Friday, October 23, 2009

Emerald Isle

Emerald Isle
Ship: 1736 tons: 215' x 42' x 21'
Built: 1853 by Trufant & Drummond at Bath, Maine
A famous clipper packet, the full-rigged Emerald Isle carried a total of 1280 Mormons in three voyages across the Atlantic Ocean.

The first passage began on 30 November 1855 at Liverpool with 350 Saints on board. Elder Philemon C. Merrill and his counselors, Elders Joseph France and Thomas B. H. Stenhouse, presided over the emigrant company. Captain George B. Cornish, a veteran mariner, commanded the vessel. In 1848 he was listed as master of the 895-ton ship Sheridan. The crossing was marked by some damage caused by high winds and heavy seas, the deaths of two children, and three marriages. After a relatively fast crossing of twenty-nine days the ship arrived on 29 December at New York harbor.

Almost four years later, on 20 August 1859, the Emerald Isle again skippered by Captain Cornish sailed out of Liverpool with fifty-four Saints aboard-fifty from Switzerland and Italy and four from England. Elder Henry Hug was in charge of the company. After a forty-two-day passage, of which there are no details, the vessel arrived on 1 October at New York.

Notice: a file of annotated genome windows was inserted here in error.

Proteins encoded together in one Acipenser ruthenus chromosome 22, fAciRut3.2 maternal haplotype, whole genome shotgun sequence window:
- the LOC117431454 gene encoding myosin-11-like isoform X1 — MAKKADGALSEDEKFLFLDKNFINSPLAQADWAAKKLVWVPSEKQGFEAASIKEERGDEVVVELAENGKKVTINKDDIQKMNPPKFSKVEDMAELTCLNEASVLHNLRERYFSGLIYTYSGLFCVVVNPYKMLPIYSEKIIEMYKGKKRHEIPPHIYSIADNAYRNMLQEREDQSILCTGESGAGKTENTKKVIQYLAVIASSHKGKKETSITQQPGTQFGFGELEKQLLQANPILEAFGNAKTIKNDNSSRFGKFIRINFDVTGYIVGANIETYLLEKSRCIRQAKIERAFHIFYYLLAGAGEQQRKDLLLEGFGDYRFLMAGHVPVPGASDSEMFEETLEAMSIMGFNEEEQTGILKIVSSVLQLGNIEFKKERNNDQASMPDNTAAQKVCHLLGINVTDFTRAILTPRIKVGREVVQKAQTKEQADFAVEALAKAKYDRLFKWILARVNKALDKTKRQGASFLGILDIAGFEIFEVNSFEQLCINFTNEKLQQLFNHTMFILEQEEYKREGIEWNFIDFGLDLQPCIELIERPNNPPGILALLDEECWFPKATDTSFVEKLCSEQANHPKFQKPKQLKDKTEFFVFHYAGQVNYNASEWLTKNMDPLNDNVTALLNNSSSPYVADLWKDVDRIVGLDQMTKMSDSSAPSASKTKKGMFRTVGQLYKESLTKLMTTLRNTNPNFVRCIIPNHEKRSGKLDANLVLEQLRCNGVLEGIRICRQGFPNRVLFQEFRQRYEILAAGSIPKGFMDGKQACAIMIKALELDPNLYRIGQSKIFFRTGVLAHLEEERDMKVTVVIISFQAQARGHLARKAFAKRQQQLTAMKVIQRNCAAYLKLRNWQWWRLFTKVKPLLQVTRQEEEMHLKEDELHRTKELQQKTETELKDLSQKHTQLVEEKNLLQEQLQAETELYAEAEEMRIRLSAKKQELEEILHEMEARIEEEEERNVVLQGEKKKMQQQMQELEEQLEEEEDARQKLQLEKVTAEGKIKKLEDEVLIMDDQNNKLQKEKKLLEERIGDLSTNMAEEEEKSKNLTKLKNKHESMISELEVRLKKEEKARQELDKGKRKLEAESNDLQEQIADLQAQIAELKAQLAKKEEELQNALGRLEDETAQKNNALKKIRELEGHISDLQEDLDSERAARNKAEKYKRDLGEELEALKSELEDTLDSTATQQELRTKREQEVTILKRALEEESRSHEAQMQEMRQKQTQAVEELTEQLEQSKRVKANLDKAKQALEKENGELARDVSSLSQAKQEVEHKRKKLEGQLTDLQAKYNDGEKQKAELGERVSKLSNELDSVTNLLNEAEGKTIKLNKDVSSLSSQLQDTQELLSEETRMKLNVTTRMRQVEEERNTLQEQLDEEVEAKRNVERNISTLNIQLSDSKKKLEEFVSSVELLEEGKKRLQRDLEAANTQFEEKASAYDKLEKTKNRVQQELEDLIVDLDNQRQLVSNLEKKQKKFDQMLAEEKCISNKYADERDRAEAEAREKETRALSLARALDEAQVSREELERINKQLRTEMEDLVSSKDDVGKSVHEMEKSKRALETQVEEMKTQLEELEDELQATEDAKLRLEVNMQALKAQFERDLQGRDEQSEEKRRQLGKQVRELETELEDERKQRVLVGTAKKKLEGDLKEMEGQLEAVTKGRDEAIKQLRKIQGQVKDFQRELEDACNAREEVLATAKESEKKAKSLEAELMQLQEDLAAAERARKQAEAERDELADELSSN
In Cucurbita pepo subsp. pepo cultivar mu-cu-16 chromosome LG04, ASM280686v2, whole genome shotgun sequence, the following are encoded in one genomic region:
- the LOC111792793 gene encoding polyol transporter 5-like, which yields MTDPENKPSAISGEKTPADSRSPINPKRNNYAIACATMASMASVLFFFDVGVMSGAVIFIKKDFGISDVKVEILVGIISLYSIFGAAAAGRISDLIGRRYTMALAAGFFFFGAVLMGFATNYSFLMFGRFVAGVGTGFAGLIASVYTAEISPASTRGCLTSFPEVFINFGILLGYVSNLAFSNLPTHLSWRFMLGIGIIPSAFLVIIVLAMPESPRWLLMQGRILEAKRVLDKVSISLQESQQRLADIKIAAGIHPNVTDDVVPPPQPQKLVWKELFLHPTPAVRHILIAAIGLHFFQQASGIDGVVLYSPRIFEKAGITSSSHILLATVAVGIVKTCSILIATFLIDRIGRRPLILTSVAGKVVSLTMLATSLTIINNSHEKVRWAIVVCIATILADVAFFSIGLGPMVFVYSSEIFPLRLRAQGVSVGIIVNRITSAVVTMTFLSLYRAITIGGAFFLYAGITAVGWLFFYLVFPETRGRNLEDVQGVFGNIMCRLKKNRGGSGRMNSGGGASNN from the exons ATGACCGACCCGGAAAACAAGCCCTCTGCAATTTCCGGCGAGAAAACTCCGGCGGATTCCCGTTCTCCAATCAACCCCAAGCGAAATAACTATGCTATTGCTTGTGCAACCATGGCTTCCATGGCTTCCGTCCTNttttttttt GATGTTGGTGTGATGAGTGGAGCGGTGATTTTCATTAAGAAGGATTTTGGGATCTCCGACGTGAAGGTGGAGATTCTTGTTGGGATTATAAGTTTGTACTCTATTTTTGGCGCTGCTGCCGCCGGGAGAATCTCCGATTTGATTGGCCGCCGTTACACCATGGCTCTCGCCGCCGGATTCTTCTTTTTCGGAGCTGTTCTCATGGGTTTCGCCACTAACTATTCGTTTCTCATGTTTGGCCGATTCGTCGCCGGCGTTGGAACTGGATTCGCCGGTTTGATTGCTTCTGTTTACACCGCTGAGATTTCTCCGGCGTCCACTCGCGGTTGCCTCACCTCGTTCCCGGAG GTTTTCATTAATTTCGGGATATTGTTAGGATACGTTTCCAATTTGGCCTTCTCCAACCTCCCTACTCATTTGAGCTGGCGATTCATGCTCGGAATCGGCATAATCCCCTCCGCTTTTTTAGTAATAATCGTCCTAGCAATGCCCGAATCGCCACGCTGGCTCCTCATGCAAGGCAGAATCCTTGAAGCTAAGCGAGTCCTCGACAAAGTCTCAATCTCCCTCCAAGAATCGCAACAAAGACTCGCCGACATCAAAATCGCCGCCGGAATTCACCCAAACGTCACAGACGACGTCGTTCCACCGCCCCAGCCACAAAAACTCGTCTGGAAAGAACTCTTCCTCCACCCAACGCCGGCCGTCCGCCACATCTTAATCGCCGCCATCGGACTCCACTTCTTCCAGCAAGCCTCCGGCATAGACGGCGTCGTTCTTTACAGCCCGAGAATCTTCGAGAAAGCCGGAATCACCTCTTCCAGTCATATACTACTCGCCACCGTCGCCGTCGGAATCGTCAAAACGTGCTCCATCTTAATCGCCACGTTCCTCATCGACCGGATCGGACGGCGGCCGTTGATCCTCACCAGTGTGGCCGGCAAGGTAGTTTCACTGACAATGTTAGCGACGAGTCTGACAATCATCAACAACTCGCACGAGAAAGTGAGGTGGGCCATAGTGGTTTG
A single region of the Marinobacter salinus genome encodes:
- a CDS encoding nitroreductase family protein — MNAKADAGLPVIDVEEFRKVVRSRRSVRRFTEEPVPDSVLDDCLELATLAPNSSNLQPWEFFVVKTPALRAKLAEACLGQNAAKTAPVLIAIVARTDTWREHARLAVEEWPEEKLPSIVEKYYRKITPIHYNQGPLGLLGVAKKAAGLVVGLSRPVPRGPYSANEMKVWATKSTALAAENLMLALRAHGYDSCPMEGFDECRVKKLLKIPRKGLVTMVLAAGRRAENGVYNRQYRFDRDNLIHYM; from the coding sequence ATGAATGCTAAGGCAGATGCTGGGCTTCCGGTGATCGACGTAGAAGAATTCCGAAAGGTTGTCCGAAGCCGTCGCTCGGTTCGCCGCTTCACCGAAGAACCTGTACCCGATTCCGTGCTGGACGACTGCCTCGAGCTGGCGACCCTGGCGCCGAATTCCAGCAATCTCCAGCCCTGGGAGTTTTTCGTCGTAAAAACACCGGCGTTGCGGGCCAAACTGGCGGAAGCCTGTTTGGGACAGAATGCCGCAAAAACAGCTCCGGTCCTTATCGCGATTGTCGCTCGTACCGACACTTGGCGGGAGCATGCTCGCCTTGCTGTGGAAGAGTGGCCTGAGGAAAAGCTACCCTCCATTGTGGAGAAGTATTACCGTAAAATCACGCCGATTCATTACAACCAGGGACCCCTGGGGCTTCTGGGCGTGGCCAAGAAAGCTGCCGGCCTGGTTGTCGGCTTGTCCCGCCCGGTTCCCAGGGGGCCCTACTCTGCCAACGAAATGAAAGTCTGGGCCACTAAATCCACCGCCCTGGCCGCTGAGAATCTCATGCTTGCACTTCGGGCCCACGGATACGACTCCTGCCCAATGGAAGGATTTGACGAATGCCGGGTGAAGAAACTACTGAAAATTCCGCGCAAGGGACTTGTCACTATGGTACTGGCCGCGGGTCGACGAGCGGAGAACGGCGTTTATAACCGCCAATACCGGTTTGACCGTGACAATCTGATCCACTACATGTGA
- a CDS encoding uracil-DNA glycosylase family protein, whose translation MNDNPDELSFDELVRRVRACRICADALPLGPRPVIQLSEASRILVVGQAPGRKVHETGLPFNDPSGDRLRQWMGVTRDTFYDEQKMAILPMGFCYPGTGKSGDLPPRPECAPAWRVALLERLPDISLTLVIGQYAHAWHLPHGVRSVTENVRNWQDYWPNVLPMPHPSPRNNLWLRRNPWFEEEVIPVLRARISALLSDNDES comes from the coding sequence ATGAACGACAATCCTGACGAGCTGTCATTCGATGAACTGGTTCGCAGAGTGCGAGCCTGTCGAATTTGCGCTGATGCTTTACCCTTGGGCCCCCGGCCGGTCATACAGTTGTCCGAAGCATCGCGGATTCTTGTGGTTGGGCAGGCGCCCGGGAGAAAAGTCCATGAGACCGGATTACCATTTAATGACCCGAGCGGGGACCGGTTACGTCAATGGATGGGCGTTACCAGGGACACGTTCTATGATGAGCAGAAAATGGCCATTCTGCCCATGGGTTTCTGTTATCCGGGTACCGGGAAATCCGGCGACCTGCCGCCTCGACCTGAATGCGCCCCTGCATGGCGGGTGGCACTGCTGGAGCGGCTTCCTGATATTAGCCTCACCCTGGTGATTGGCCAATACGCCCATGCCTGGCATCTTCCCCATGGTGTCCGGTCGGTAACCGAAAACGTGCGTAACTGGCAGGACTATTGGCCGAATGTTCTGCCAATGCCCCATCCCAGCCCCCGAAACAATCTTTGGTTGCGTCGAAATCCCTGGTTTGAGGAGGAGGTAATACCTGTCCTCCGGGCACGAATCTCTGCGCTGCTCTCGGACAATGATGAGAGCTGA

This same ship began her third voyage with Mormon emigrants on 20 June 1868 at Liverpool. There were 876 Saints in the company, of which 627 were from Scandinavia and the rest from the British Isles. Elder Hans Jensen Hals presided over the company. His counselors were Elders James Smith and John Fagerberg. On this crossing the ship was commanded by a Captain Gillespie. After six days the square-rigger put into Queenstown harbor to take on fresh water, since the equipment to distill sea water for culinary use had broken down. On 29 June the voyage resumed, but life on shipboard became increasingly unpleasant. The officers and crew treated the Saints harshly, and Elder Hals protested to the captain and reminded him of the contractual and legal rights of the passengers. On one occasion a mate attacked a Sister Saunders, and a "Brother Jensen" pulled the mate away and chastised him. Soon a group of sailors threatened violence but were subdued after the master reprimanded the offender. According to the Church Emigration record, no other emigrating company was known to have received such bad treatment. "Fortunately this is the last company of Scandinavian Saints which crossed the Atlantic Ocean in a sailing vessel." However, it was not just the treatment from the ship's of officers and crew that created unpleasantness, but the water became stagnant and unfit for use, causing much sickness among the emigrants. No less than thirty- seven deaths occurred. Although many children died of measles, it was felt that the drinking water contributed to the high death rate. During the three days of quarantine in the New York harbor thirty-eight sick emigrants were taken ashore. On 14 August-after a fifty-five-day passage-the Saints landed at Castle Garden.

From Ships Saints and Mariners by Conway B. Sonne